Influencer: They’re Not a New Invention

14th February 2020

I’ve touched on the notion of influence and the influencer before in past columns. You see it all around when new singers name-check their heroes and talk about how this or that singer or band modified their career or current style. When an influencer is noted, unless that person is aged around the age of 12, it tends to be a famous person of 60s vintage who is quoted as the giver of knowledge: The Beatles, Stones, Dylan, Hendrix and the rest

The issue I have with the influencer and this frame of reference is this. Despite the undoubted talents of all of the above mega-stars, despite the changes they all brought upon music and how they moved their particular fields forwards, there is a danger that we see all of these names as some sort of source. Like a turntable.

There are many music fans out there that see these musical greats as a Year One. That everything they did was perfectly sculptured, that their output was unique and emerged from their respective brains in some sort of artistic Big Bang. When that’s really not the case. 

No blame is attributed to the great names above, of course, it’s not their fault. But there is an assumption by many fans and music enthusiasts that these names effectively leapt forth from the soil, fully formed. 

I see this line of thought all of the time on social media. If you ever visit a Facebook Group devoted to a singer or band, for example, the people within will treat them as god-like figures who did no wrong, can do no wrong and everything they said was tantamount to holy scripture. That’s understandable and ’twas ever thus. 

Trouble is, because we live in a society dominated by short-termism, sound-bite media and restricted attention spans, our sense of truth, context and worth is often buried, subsumed and mutated so you don’t have to be a blind fan-boy/girl to view a popular musical artist in such a way. 

This image is available from the United States Library of Congress’s Prints and Photographs division under the digital ID cph.3c11094.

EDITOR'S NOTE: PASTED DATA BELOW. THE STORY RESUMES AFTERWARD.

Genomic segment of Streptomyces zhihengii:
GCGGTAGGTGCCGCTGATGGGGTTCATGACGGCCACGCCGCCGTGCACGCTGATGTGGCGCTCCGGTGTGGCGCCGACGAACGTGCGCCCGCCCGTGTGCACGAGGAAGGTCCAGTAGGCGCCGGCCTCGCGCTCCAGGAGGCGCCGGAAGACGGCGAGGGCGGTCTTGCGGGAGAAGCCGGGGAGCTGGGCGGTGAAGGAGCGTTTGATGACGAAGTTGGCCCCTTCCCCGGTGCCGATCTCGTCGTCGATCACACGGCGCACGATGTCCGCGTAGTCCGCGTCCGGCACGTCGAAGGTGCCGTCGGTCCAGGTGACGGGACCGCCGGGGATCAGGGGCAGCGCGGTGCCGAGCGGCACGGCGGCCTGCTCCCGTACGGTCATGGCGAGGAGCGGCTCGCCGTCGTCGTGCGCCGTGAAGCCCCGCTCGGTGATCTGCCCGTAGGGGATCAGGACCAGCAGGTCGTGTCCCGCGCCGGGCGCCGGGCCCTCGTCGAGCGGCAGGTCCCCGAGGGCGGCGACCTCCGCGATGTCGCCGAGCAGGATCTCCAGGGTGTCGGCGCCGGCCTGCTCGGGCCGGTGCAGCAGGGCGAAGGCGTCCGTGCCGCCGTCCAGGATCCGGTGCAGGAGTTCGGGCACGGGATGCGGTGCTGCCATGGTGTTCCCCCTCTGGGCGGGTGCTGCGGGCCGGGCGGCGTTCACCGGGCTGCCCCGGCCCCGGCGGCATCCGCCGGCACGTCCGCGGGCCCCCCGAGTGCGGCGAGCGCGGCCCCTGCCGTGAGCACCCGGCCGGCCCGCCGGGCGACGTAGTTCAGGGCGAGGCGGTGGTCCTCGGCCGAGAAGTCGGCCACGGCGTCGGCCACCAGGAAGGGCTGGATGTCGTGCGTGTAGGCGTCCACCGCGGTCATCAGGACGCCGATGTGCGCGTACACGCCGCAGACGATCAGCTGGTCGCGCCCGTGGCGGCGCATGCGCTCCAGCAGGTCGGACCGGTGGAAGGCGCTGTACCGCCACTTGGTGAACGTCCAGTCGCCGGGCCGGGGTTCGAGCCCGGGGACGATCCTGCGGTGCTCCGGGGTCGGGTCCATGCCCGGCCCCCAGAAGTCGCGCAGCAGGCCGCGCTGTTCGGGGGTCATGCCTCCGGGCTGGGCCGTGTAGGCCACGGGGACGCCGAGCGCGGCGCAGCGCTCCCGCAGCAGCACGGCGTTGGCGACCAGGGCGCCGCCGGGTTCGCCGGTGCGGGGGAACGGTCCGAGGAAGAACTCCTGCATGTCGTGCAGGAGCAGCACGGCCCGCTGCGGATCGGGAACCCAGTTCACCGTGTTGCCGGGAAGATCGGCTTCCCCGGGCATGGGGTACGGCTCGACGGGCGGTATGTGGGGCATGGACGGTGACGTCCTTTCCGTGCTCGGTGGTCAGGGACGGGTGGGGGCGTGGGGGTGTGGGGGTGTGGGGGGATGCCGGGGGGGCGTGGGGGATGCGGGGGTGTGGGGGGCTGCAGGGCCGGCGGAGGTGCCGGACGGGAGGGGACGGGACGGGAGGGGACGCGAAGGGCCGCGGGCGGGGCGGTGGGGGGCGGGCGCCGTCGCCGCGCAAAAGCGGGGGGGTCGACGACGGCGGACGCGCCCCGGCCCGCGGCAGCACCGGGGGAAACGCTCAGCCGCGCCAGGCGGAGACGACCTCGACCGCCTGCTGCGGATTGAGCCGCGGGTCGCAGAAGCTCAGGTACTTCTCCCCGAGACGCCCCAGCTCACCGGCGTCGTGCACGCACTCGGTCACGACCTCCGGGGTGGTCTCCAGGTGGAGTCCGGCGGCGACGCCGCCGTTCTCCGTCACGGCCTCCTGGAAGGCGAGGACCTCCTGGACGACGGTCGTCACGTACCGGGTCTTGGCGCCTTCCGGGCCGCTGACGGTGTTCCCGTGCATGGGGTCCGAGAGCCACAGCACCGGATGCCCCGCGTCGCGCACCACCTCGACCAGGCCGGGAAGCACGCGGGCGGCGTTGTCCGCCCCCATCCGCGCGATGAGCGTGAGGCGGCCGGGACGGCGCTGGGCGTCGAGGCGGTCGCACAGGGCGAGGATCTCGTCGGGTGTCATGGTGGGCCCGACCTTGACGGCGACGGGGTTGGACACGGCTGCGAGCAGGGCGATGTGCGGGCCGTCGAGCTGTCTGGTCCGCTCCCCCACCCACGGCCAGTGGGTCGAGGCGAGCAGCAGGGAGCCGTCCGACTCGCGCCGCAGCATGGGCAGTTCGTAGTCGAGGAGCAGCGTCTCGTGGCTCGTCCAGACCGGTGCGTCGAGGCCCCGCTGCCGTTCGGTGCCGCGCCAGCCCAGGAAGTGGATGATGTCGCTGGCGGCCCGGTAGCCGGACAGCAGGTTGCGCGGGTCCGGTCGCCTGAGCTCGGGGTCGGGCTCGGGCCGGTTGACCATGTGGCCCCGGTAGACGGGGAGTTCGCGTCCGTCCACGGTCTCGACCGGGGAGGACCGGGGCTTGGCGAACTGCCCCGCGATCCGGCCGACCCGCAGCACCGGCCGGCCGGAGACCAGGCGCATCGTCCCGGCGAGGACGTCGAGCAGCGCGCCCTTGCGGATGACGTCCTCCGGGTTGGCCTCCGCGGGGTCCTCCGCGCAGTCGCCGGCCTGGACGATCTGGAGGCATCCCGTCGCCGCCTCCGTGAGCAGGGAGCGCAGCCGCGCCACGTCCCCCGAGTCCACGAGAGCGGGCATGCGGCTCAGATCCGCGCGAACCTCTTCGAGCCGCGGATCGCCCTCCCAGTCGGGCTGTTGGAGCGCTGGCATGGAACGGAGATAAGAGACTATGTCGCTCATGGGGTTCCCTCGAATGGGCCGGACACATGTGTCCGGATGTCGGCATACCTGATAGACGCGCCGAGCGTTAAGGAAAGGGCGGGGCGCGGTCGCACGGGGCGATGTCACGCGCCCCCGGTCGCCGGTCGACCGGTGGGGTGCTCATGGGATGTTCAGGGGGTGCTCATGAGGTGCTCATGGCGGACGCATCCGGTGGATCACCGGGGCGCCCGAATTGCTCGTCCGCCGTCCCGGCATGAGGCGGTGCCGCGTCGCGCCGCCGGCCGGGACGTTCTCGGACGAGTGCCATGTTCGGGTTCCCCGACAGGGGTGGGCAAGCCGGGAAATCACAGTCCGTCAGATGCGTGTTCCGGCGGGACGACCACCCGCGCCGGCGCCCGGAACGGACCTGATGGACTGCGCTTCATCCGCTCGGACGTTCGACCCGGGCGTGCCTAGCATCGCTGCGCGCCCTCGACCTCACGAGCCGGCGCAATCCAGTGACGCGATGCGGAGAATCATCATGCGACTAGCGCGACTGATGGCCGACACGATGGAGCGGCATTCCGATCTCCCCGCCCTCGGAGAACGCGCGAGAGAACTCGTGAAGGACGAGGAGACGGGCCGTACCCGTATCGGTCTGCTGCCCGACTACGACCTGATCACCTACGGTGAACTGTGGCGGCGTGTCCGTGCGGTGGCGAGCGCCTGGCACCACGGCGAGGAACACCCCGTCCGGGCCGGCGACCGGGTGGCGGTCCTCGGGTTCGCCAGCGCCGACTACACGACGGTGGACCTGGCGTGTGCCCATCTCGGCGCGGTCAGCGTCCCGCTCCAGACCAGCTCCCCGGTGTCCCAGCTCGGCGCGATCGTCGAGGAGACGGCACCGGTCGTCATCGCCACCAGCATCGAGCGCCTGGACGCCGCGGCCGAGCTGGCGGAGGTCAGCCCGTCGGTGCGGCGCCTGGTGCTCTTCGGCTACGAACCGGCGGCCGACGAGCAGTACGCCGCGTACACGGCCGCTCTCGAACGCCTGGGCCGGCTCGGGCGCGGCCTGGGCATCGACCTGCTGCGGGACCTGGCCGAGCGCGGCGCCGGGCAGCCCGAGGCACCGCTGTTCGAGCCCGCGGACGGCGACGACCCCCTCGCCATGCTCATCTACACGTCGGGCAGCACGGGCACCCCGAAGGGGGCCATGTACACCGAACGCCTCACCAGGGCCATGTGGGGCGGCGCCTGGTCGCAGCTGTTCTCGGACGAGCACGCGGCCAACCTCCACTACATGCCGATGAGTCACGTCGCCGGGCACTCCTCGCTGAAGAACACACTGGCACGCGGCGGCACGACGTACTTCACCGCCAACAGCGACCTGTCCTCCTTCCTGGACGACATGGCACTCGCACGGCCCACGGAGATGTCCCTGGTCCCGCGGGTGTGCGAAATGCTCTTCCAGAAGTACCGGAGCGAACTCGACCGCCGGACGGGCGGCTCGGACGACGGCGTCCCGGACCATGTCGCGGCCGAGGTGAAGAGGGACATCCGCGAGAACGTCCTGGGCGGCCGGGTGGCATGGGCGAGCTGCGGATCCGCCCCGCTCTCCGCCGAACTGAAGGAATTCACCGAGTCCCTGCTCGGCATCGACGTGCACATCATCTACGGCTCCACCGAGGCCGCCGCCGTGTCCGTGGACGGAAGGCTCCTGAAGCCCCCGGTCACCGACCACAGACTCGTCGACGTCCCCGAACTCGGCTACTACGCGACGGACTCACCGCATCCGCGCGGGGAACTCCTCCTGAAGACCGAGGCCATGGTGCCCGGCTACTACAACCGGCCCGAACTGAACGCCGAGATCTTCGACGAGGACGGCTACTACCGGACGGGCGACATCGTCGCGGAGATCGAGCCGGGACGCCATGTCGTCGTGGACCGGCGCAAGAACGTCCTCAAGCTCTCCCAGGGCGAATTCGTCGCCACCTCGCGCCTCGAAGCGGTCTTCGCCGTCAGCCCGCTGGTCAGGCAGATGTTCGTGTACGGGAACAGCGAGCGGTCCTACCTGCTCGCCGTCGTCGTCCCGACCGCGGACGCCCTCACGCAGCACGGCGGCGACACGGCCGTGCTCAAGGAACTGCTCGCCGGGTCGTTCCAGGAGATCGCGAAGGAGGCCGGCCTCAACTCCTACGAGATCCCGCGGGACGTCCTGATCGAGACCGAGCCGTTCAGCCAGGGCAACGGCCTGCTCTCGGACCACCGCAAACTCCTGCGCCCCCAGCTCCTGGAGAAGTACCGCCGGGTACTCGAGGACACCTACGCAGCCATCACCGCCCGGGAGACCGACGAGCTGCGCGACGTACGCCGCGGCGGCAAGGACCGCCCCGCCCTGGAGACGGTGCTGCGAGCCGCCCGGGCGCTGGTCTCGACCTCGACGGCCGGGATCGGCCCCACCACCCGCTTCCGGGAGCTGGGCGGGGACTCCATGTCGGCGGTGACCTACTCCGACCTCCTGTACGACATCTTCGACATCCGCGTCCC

OK, I’m not asking you to take a night-school course on the history of the Beatles (although I wouldn’t mind attending such a thing, I have to add) but we all must be aware that, as the old saying has it, ‘there’s nothing new under the sun’. 

All of the above figures learned from others. They were moulded by others. The blatantly stole from others (in the nicest possible way, of course) and without these ‘others’ they would have had no chance as creative artists themselves. 

This type of influencer was and is everywhere. My latest jiffy bag of CDs from Jasmine Records ( had no trouble in offering four. There were only four in the envelope too. So I didn’t even try to filter. Which goes to show how powerful was the influence of older artists on the whippersnappers of the 60s. Talent was everywhere. It was ubiquitous. 

(Nationaal Archief NL): Aankomst van de Rolling Stones op Schiphol, Nationaal Archief, Den Haag, Fotocollectie Anefo, 916-7420.

Even little-known characters like Bruce Channel (Hey! Baby – The Early Years 1959-1962) were critical. His mid-tempo, 1962 No.1 hit spanned rock, country, blues and more. It featured Delbert McClinton on harmonica. During their 1962 UK tour, they were supported by a bunch of kids called The Beatles and one John Lennon was madly in love with McCLinton’s style. To such an extent that he copied it for the band’s debut hit, Love me Do and many others after that.

Another major part of The Beatles (and The Yardbirds, Lulu plus others) was the work of the Isley Brothers (Just One Mo’ Time/Singles As & Bs, 1960-1962). Their song, Twist and Shout was a major event in rock and the career of The Beatles. 

In fact, this band which would span, not only decades of time but generations in terms of the group’s line up bestowed influence and was influenced at the same time. While British creatives were feeding off the talent of the Isleys, a certain Jimi Hendrix (then Jimmy James) was honing his technique as part of the Isley’s touring outfit.

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The Isley Brothers would evolve and transform from an R&B/Motown-a-like band to a brilliant funk combo in the early 70s and they did that with a certain amount of influence from Jimmy Nolen (Strollin’ with Nolen – Hot Guitar, 1953-1962) who was known as the father of the funk guitar. In fact his work backing James Brown was significant. Papa’s Got A Brand New Bag wouldn’t be the same without him.

Meanwhile, everyone was influenced by Bob Diddley, a major influencer of his time (Say Man, Back Again – The Singles As & Bs, 1959-1962 Plus). A man who expanded the use and realised the potential of the electric guitar. His energetic style also set the tone for axemen to come. Again, Hendrix would have been a pale imitation of his future self without Diddley while The Rolling Stones based their attitude on the man. The Yardbirds, Animals…even Buddy Holly referenced Mr Diddley.

Bottom line? If you have a musical hero. No matter what time period you care to pick. Five will get you 10 that they’re a complex amalgam of those who came before.

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